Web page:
It is not uncommon for an individual to nod his head in approval all the way through from “I believe in God, the Father Almighty” to “I believe in the Holy Spirit,” only to apply the brakes halting at “the holy catholic church.”
In his book Bowling Alone, Robert Putnam cites the decline of involvement in community activity. He uses bowling as an example where statistics show that while the number of bowlers remains steady, if not increases, the number of bowlers participating in leagues continues to decline. We, in many ways, are an individualistic society. We have taken “I did it my way” to the extreme. George Gallup, Jr. reported that “Americans are among the loneliest people in the world” (Stanley 22).
Nevertheless, lonely or not, hundreds if not thousands of believers – not counting non-believers – ignore, avoid, and ridicule the Church. So, when we come to this point in the Creed, some choose to bail. Therefore, I aim this morning to speak to the value of the Church and to show why you need the church and why the Church needs you.
Join me in exploring the nature of the Church. We will discover that the Church is . . .
1. Christ’s Church
Matthew records the very first mention of the Church. Appropriately, Jesus spoke the first word on the church.
Simon Peter’s shining moment precedes these verses. He shines as he confesses his understanding of his Teacher’s identity – “You are the Christ, the Son of the living God.” Following that correct and God-inspired response, Jesus dubs Simon “the Rock.” Upon that great confession and upon the one who spoke it, Christ promises to build. Notice what He will build: “my church.” The Church belongs to Jesus.
As the founder, Christ starts with Simon the Rock and begins to stack stones. What are those stones? Well, it is interesting that if we look through all the New Testament from Matthew to Revelation, we will find no mention of building a church building. So, what are the stones? Peter, the first Rock, explained this best.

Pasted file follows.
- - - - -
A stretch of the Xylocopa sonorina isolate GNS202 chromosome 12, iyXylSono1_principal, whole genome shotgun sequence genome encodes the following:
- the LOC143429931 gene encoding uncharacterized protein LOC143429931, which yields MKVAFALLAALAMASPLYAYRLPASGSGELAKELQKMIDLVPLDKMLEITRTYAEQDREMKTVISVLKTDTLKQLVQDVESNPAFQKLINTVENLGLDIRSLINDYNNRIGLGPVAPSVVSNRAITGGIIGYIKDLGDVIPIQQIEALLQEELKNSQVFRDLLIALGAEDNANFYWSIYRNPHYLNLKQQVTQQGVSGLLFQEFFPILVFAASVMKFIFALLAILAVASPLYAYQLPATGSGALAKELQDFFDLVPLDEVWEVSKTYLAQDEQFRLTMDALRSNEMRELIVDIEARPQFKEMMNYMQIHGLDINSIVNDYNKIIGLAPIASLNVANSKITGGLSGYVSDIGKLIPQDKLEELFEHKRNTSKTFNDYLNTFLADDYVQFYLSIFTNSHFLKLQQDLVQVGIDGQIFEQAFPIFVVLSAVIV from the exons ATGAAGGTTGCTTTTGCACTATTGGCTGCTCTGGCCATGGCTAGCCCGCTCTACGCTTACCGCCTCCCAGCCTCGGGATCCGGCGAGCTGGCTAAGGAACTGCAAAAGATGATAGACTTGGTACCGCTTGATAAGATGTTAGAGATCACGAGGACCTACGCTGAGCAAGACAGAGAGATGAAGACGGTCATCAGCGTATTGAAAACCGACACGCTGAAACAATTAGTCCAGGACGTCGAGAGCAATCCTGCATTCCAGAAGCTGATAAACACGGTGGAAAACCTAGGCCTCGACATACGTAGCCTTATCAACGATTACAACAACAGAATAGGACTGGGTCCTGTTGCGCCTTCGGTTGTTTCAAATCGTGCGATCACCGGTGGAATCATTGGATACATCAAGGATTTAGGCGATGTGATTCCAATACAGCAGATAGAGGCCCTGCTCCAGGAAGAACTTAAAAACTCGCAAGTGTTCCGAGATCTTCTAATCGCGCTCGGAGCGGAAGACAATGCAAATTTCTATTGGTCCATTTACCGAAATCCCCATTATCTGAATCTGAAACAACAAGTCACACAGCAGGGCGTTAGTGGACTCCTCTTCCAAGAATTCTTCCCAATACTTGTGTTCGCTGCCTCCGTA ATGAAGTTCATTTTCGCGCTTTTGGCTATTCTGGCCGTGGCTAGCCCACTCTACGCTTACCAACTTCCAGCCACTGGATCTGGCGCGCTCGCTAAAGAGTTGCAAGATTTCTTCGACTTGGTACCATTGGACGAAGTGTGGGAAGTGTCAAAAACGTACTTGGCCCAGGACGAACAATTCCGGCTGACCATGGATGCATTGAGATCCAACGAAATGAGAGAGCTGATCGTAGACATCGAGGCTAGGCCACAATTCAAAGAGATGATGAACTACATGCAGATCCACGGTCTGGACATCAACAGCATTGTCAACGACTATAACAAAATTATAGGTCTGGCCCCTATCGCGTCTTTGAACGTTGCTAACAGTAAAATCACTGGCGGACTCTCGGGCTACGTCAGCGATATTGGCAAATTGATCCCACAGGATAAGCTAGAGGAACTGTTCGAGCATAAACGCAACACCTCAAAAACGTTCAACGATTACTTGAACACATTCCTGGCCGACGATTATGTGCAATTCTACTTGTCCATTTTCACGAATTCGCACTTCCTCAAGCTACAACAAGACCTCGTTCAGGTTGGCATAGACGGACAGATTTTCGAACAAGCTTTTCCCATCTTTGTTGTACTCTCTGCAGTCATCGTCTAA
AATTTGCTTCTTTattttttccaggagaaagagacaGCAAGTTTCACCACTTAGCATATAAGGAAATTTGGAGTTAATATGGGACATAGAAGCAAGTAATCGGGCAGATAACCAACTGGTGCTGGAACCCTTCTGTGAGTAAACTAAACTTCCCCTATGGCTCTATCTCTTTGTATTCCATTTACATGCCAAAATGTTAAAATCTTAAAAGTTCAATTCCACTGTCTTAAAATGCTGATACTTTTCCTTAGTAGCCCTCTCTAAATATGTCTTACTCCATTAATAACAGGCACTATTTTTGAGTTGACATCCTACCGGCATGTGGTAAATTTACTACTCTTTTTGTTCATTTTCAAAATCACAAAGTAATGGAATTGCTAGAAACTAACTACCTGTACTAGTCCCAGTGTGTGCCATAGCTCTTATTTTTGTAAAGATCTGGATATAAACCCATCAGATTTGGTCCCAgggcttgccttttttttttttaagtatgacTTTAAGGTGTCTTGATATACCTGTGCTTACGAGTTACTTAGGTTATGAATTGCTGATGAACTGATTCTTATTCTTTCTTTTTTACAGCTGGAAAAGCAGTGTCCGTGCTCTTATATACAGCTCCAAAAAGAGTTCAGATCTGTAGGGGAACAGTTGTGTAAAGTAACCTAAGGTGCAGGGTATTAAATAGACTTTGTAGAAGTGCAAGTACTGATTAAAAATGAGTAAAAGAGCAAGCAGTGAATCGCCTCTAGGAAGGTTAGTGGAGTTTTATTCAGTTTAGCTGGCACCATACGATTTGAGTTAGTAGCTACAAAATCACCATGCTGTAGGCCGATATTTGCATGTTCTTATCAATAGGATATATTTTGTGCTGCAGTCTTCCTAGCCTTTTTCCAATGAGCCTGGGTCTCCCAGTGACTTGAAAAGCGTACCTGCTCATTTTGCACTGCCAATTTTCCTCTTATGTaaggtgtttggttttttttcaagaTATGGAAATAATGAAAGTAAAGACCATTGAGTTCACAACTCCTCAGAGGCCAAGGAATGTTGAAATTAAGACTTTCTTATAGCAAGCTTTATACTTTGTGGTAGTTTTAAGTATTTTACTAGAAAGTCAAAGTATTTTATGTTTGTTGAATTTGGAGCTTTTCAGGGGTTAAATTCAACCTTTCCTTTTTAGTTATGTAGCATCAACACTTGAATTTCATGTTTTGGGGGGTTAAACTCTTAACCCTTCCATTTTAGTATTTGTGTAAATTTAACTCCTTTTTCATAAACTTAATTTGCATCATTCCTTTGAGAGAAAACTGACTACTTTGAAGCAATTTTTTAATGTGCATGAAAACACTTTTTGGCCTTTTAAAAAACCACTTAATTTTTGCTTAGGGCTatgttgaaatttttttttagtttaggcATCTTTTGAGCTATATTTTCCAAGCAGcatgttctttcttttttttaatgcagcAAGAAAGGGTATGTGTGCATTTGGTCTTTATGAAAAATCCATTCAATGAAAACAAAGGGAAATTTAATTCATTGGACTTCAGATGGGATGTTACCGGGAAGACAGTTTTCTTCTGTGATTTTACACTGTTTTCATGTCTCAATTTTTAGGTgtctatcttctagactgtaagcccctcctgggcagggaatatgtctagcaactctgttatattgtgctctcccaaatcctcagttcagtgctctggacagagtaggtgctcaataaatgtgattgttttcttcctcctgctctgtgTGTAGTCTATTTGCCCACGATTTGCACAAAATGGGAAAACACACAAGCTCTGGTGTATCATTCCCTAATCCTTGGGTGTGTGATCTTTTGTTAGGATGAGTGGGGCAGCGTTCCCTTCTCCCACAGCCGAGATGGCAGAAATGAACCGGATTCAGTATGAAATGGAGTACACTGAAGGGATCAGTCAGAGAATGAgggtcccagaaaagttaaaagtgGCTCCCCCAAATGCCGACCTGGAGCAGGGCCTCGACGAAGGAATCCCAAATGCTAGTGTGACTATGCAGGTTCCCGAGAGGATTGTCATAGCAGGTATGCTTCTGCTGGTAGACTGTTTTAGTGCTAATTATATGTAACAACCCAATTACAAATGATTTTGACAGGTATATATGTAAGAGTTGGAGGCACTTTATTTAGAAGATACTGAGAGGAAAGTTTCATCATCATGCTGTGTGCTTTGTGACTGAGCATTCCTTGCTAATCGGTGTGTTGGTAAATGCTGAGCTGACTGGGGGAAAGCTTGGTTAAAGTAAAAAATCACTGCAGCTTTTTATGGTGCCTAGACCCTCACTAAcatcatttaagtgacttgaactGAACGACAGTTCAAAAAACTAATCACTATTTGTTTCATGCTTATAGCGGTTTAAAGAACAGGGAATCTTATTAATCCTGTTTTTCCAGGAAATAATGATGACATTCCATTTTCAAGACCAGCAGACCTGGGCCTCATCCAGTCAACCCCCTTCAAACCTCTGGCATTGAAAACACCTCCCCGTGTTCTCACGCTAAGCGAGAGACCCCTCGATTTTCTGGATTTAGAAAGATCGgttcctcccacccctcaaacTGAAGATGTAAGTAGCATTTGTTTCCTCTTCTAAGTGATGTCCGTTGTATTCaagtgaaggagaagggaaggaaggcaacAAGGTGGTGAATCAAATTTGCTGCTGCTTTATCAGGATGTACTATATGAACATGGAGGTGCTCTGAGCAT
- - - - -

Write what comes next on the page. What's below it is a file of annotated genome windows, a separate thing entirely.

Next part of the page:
If anyone has described you as thick-headed, maybe that is because you are a stone!
Addressing us, the living stones, R. T. France writes:
Now that we have established the substance of the church, we need to assess the strength. Will the Church, made of flawed bricks, withstand the earthquake, the flood, the tsunami, the fights, the gossip, the pettiness, the troubles?
We find the answer in verse 18 – “the gates of Hades will not overcome it.”
France says, "The imagery is rather of death being unable to swallow up the new community which Jesus is building. It will never be destroyed." (NICNT 625)
The Church will survive. We have no control over that. We do, however, have input in determining if the Church will thrive.
In our words and behavior may we honor the Lord of the House.
We also see the Church as the . . .
2. Holy Church
When we reclaim and/or discover the truth of God’s majesty and holiness, we will grasp why the Church must be holy, or in the Latin Creed, “sancta ecclesia.”
Luther from the 1500s nor Barth from the 1900s originated this idea. In fact, we can trace the message of God’s holiness back to Genesis. Yet, perhaps, the first Rock himself said it best:
Are you strange? Note, I did not ask if you are weird. I asked if you are strange. In other words, do you stand out in your faith, or do you blend in so well to the culture that no one could guess you identify yourself with Christ?
The Church is a gathering of strangers, not strangers to one another, but strangers to the world. Notice, however, that “strangers” does not imply detachment.
verse 12 - "among the pagans”
Just as Jesus, Holiness Incarnate, loved the prostitute and the tax collector, you too, while striving for holiness, are to love the “worldly.”
The Church is Christ’s and Holy; it is also the . . .
3. Catholic Church
“catholic not Catholic”
We are part of the catholic Church in that we are: Universal and Unified
The Church is Christ’s, Holy, Catholic and it is the . . .
4. Local Church
We do a disservice to God’s created assembly when we view the Church as the universal church alone. It is also local. The Church, while remaining one, exists in a concrete, local congregation.
I am glad that Church is much more and much clearer than “some sort of Cloud-cuckooland.”
Within the opening of any of Paul’s letters in the New Testament one will see a local body or bodies addressed. Take the second letter to Thessalonica as an example:
Following the New Testament example, we identify ourselves as a local church as part of the Universal Church. We at Rabbit Creek Church (the church I pastor) are the Church.
The Church is Christ’s, Holy, Catholic, Local and . . .
For sure, that early band of believers struggled – struggled physically, emotionally, financially, and spiritually – struggled even unto death. Yet, they persevered. Studdert Kennedy correctly identifies their source of courage – “He was in it.”
Where did he get such an idea?
For further reading:
Bainton, Roland H. The Reformation of the Sixteenth Century. Boston: Beacon Press, 1985.
Barth, Karl. Dogmatics in Outline. New York: Harper & Row, 1959.
France, R.T. The Gospel of Matthew - The New International Commentary on the New Testament. Grand Rapids: Eerdmans, 2007.
Putnam, Robert. Bowling Alone. New York: Simon & Schuster, 2000.
Stanley, Andy and Bill Willits. Creating Community. Sisters, OR: Multnomah, 2004.
Studdert Kennedy, G.A. I Believe (Sermons on the Apostles’ Creed). Garden City, NY: Doubleday, 1928.
Tozer, A.W. The Pursuit of God. Camp Hill, PA: Christian Publications, 1997.
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